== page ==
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Tales From the Burg

Welcome to our series “Tales From the Burg” designed to connect the readers with the Fallasburg Historical Society’s (FHS) prescious treasure of artifacts known as Collective Access. You can find individual artifacts by clicking the link below:

https://collection.fallasburg.org/

The series will have the logo of Mr. Goodsell’s letter. We encourage your input and feedback by commenting below or on social media. Enjoy the first installment about Mr. Goodsell’s memories of the construction of the Fallasburg Covered Bridge.

Tales From the Burg

Flat River Days, Building a Bridge

Prologue 

In 1821, John Orton Goodsell, originally from Oneida, New York and ninth son of Goodsell Family patriarch John Sr., purchased 190 acres in Vergennes Township at the end of what is now known as Beckwith Drive.  The property, framed by the Flat River on three sides, looked down upon the river, and what would become the location of the Fallasburg Covered Bridge, gateway to Fallasburg Village founded in 1839 by John Wesley Fallass.

Clark W. Goodsell (C.W.), John Orton Goodsell’s son, was born in 1859, one of two children from his father’s second marriage. The following reflections come in the form of a letter dated August 7, 1932 from C. W., who grew up just a stone’s throw from Fallasburg to Villager Hermann Jones. Here are links to the original letter and land abstract from the Fallasburg Historical Society Collection.

Clark Goodsell.

https://collection.fallasburg.org/Gallery/14

                            https://collection.fallasburg.org/Gallery/13 

                                                                                                              

Harrisville, August 7 – 1932

Mr. Hermann Jones,

Dear Sir, I received your letter O.K. but have been busy of late fishing for company.

Well, I guess I know more about Fallassburg than anyone left now. I was born up on the hill west of the

Burg in 1859, so I can remember a lot.  On a 2 X 4 on the northwest side of the old bridge is my name dated June 18TH, 1880, the day I first left home.

That bridge was built by a Frenchman by the name of Jerard Buzee. He built 9 such bridges after Flat River.  That bridge was built 1867 as near as I can make out. I was about 8 years old when Buzee and his crew boarded at our house while they framed the bridge.

I rode rafts of lumber down the Flat before they ran any logs, many times.  Ed Lewis, Charlie Richmond, and I have rode over the shoot on logs when we were boys.  I could ride anything that would hold me up or wore hair.  I rode a horse for John Fallass in the first fair at Lowell.  I weighed 48 pounds, so small they had to strap me on.  I rode runners until I was 26.  John Wright can tell you about my riding.  Give Billie Rex my regards.

Yours Truly,

C.W Goodsell

Epilogue

Four other bridges (not covered) preceded the Fallasburg Covered Bridge, the very first being built in 1839.  By 1849 the first two had failed.  The third bridge, a sturdier affair, lasted until 1860.  Enter bridge builder Jared N. Brasee & Co.  For $249.50, Brasee reconstructed the third bridge, now the fourth to span the Flat River.  In the spring and into summer of 1871, for $1,500, Brasee & Co. built the fifth-the Fallasburg Covered Bridge.  Villager, F.A. Geill adorned the portals of the bridge in 1872 with the signs, “$5 Fine for Driving on This Bridge Faster Than A Walk”, which are still in place today.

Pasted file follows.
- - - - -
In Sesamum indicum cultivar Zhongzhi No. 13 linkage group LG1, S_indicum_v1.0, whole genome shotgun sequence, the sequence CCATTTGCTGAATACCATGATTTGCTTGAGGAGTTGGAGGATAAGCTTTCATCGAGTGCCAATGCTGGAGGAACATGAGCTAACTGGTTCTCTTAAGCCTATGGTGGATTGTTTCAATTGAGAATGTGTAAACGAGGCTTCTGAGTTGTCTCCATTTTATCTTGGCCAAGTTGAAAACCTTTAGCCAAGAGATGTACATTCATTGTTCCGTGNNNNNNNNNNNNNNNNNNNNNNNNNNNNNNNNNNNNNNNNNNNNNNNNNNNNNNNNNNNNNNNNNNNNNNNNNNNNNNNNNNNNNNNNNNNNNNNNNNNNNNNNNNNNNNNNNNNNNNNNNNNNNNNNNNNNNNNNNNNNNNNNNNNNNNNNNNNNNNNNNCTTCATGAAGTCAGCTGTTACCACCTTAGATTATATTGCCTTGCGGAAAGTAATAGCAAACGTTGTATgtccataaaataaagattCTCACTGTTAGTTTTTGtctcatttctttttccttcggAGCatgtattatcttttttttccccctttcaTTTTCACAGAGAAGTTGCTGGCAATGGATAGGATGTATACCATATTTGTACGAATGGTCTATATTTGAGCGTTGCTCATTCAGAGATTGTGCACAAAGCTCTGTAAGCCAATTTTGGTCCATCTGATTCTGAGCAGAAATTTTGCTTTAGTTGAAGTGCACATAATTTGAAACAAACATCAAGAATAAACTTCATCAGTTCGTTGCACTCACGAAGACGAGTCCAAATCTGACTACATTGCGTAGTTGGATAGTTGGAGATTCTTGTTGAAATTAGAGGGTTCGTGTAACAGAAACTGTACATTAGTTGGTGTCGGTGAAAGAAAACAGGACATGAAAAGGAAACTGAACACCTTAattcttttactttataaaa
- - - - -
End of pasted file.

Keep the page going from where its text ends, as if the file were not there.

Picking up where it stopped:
2021 will mark the 150TH Anniversary of the Fallasburg Covered Bridge

It is hard to ignore that Villager, Hermann Jones, recipient of C.W. Goodsell’s letter in 1932 was not related somehow to Frank Jones.  Jones ran a General Store and a Tavern in Fallasburg Village in the mid-to-late 1800’s, was an avid hunter, fisherman, and trapper, living in a variety of dwellings within the Village, one of which was a small summer cottage on River St. sitting just above the covered bridge.  Here’s a picture of Frank Jones with his Flat River bounty, a Pike as tall as he is:

Descendants of the Goodsell Family are today, still present in West Michigan and beyond.  The farmhouse John Orton Goodsell built in the early 1820’s stood until 1950 when the property was purchased by Clarence and Stella Bradshaw.  Unable to save the original, the Bradshaw’s had to tear it down and start again.  Here is the 125-year-old Goodsell Farmhouse in 1950 before, and the Bradshaw home in 1951 after.

Copyright (c) 2020. Emma Blogs, LLC. All rights reserved.

In observance of Veterans Day

Pause to remember a veteran today for his or her service to our country.

Enjoy this post:

Click on the link below to read about veterans at the Fallasburg Cemetery in Vergennes Township.

Veterans at Fallasburg Cemetery

Featured Image -- 61120

Copyright (c) 2020. Emma Blogs, LLC. All rights reserved.

Tower Farm renovations-phase II

The next phase of the Tower Farm restorations has begun.

The crew has mostly painted the outside of the Tower Farm.  The foam insulation is being installed.  Then the sheet rock insulation will start.  The four porches are getting new decking during this time also.  The heating will be completed. Once the sheet rock is done, painting the inside will begin.  Then all the cabinets will be installed and plumbing finalized.   Long process that may be completed by the end of the year.

https://wordpress.com/post/fallasburgtoday.org/123492

Copyright (c) 2020. Emma Blogs, LLC. All rights reserved.

Tower Farm renovation enters next phase

Tower Farm in Fallasburg village at night.